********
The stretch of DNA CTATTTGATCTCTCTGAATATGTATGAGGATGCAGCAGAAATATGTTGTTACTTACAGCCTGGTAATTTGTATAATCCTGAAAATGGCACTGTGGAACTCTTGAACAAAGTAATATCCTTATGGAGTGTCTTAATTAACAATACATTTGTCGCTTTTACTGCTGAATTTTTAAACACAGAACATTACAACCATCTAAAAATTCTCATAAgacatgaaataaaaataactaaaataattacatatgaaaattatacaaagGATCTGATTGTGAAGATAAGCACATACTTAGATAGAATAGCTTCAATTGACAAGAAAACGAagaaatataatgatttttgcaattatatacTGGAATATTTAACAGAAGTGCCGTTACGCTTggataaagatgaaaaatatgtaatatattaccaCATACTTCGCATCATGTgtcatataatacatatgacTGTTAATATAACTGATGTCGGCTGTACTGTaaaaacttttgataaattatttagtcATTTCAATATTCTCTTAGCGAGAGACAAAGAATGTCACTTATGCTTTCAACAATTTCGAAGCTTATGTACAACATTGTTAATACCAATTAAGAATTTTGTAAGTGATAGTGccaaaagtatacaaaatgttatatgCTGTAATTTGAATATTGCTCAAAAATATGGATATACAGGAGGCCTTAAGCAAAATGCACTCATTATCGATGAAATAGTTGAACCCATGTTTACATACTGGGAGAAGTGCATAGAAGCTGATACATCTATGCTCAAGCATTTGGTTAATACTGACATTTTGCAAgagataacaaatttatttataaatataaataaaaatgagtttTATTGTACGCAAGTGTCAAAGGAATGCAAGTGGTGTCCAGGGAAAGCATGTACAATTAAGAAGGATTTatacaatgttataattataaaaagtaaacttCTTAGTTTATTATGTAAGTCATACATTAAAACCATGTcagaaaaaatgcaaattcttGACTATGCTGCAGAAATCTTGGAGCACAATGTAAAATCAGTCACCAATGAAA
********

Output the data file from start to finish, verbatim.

The stretch of DNA CTATTTGATCTCTCTGAATATGTATGAGGATGCAGCAGAAATATGTTGTTACTTACAGCCTGGTAATTTGTATAATCCTGAAAATGGCACTGTGGAACTCTTGAACAAAGTAATATCCTTATGGAGTGTCTTAATTAACAATACATTTGTCGCTTTTACTGCTGAATTTTTAAACACAGAACATTACAACCATCTAAAAATTCTCATAAgacatgaaataaaaataactaaaataattacatatgaaaattatacaaagGATCTGATTGTGAAGATAAGCACATACTTAGATAGAATAGCTTCAATTGACAAGAAAACGAagaaatataatgatttttgcaattatatacTGGAATATTTAACAGAAGTGCCGTTACGCTTggataaagatgaaaaatatgtaatatattaccaCATACTTCGCATCATGTgtcatataatacatatgacTGTTAATATAACTGATGTCGGCTGTACTGTaaaaacttttgataaattatttagtcATTTCAATATTCTCTTAGCGAGAGACAAAGAATGTCACTTATGCTTTCAACAATTTCGAAGCTTATGTACAACATTGTTAATACCAATTAAGAATTTTGTAAGTGATAGTGccaaaagtatacaaaatgttatatgCTGTAATTTGAATATTGCTCAAAAATATGGATATACAGGAGGCCTTAAGCAAAATGCACTCATTATCGATGAAATAGTTGAACCCATGTTTACATACTGGGAGAAGTGCATAGAAGCTGATACATCTATGCTCAAGCATTTGGTTAATACTGACATTTTGCAAgagataacaaatttatttataaatataaataaaaatgagtttTATTGTACGCAAGTGTCAAAGGAATGCAAGTGGTGTCCAGGGAAAGCATGTACAATTAAGAAGGATTTatacaatgttataattataaaaagtaaacttCTTAGTTTATTATGTAAGTCATACATTAAAACCATGTcagaaaaaatgcaaattcttGACTATGCTGCAGAAATCTTGGAGCACAATGTAAAATCAGTCACCAATGAAA